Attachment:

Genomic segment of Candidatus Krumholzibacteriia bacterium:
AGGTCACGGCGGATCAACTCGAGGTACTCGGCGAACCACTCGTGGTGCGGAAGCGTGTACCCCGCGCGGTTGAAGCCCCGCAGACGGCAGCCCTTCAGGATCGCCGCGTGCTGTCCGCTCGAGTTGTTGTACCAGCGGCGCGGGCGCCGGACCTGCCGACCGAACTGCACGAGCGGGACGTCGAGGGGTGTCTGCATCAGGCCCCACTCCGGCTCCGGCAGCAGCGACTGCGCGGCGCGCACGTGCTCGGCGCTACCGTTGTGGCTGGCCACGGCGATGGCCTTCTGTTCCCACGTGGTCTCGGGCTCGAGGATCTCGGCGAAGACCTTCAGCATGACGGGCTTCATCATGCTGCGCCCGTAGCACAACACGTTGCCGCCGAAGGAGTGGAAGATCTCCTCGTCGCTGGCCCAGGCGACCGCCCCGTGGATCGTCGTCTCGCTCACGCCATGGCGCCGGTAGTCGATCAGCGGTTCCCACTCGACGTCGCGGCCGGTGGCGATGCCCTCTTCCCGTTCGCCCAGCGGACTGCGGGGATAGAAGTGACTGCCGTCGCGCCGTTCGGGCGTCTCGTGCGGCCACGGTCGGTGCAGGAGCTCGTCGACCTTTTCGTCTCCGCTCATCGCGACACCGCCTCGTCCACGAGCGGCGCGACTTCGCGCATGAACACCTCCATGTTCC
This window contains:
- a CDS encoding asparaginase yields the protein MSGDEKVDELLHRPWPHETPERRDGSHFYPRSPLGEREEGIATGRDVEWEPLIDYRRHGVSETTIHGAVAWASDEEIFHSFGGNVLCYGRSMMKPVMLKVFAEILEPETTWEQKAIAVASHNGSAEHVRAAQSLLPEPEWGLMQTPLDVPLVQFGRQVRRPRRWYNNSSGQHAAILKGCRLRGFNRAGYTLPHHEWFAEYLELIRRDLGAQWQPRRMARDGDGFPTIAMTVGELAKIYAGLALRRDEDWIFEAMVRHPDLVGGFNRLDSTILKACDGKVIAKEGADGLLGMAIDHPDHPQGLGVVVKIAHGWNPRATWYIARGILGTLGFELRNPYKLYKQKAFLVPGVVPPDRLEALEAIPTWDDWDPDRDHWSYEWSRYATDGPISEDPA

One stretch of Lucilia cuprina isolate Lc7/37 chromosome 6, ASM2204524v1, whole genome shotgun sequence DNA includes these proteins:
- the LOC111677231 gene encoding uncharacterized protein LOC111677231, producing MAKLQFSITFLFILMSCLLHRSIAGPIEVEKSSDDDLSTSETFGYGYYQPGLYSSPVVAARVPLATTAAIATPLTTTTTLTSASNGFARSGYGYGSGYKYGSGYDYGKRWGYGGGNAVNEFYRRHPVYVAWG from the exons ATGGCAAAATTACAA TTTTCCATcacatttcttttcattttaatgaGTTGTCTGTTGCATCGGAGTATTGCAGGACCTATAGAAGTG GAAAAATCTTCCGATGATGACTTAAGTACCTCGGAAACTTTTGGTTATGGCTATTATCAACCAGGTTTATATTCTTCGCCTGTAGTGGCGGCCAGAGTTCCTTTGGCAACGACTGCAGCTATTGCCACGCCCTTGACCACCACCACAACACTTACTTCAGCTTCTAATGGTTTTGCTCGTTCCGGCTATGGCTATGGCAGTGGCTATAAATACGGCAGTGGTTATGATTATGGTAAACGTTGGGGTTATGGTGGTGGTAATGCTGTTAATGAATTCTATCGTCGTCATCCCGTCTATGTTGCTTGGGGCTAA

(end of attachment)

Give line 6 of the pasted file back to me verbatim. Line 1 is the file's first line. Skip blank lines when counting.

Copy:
- the LOC111677231 gene encoding uncharacterized protein LOC111677231, producing MAKLQFSITFLFILMSCLLHRSIAGPIEVEKSSDDDLSTSETFGYGYYQPGLYSSPVVAARVPLATTAAIATPLTTTTTLTSASNGFARSGYGYGSGYKYGSGYDYGKRWGYGGGNAVNEFYRRHPVYVAWG from the exons ATGGCAAAATTACAA TTTTCCATcacatttcttttcattttaatgaGTTGTCTGTTGCATCGGAGTATTGCAGGACCTATAGAAGTG GAAAAATCTTCCGATGATGACTTAAGTACCTCGGAAACTTTTGGTTATGGCTATTATCAACCAGGTTTATATTCTTCGCCTGTAGTGGCGGCCAGAGTTCCTTTGGCAACGACTGCAGCTATTGCCACGCCCTTGACCACCACCACAACACTTACTTCAGCTTCTAATGGTTTTGCTCGTTCCGGCTATGGCTATGGCAGTGGCTATAAATACGGCAGTGGTTATGATTATGGTAAACGTTGGGGTTATGGTGGTGGTAATGCTGTTAATGAATTCTATCGTCGTCATCCCGTCTATGTTGCTTGGGGCTAA